"There's nothing wrong with the blueberry pie," declares Jeremy (Jude Law) at the beginning of Wong Kar Wai's first English-language film, My Blueberry Nights. "It's just no one wants it." Jeremy's talking about himself, a little, to his new friend Elizabeth (Norah Jones). She, heartbroken, has been self-medicating with slice after slice of the titular, circular foodstuff, and Jeremy is clearly smitten from word one. It's a wonderful opening, so it's sort of a shame that the movie doesn't live up to these first few scenes.
Wong is a messy, unapologetic romantic, which means that he's much more interested in relationships than in bodies. (The film is rated PG-13 not for sex, of which there is none, but for smokin', drinkin', and a little cussin', most of which takes place in a bar.) His movies, then, are pretty subtle, and this dessert-centric story of a girl (Jones) running away from love is no exception. Unfortunately, this makes Wong's understanding of American culture-which isn't hostile, just unnuanced-grate like a little piece of eggshell in a spoonful of custard.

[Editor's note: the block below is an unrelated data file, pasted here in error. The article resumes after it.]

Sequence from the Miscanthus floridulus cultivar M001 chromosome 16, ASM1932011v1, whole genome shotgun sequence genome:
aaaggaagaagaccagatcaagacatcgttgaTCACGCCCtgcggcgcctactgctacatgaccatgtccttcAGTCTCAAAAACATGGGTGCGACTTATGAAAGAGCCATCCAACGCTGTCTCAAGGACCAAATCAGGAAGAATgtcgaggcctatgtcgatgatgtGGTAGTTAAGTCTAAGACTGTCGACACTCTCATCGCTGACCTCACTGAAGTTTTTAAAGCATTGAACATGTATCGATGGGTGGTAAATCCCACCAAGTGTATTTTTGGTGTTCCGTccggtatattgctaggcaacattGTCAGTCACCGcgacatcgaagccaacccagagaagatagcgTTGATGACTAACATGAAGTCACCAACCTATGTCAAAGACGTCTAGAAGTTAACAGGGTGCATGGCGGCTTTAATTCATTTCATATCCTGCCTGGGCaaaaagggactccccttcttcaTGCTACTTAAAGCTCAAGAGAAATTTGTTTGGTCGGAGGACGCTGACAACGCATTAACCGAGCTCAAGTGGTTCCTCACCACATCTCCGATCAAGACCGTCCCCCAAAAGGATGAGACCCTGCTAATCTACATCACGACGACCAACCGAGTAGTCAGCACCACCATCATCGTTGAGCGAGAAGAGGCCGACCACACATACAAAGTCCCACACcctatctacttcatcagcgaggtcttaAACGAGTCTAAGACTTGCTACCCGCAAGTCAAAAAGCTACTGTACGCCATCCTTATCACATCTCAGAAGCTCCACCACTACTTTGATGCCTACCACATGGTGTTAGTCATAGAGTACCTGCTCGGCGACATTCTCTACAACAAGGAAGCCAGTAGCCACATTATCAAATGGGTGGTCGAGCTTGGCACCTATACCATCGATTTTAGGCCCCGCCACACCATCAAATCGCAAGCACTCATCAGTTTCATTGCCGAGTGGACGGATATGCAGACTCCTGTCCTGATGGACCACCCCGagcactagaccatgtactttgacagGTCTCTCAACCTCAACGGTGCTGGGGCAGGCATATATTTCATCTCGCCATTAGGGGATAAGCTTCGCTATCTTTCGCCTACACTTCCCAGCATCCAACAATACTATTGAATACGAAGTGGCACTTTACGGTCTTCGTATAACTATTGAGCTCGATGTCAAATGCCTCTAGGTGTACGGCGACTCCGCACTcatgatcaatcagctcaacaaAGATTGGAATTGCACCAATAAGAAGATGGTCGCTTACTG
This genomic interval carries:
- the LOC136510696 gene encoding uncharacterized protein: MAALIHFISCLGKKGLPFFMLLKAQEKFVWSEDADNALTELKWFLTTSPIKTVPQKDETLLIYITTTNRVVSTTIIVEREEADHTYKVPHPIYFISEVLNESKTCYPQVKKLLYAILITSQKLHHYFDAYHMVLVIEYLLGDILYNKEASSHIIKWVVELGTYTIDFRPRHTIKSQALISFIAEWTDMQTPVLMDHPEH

Consider, for example, the excruciating scenes with miscast Brit Rachel Weisz. No power on earth can make her into a trashy Memphis bar babe, but there she is, hamming it up next to newly Southern David Strathairn (who fares a lot better). Natalie Portman gets into similar trouble as a magnetic, unstable gambler.
But enough about the bad. When Elizabeth finally finds love, Wong treats us not to softcore porn but to extreme closeups of cake. Longing kisses are intercut with the lovingly shot contours of a slice of cake flooding with melted ice cream. Sometimes there's mousse. It's a perfect, grown-up way to display physical love without literalizing it, and it makes for a couple of show-stopping moments.
Given Wong's facility in these scenes, there's a lot of hope for a great American career for a great Chinese filmmaker. This isn't his usual masterful souffle, though-just his first batch of slightly burned cookies from his new kitchen.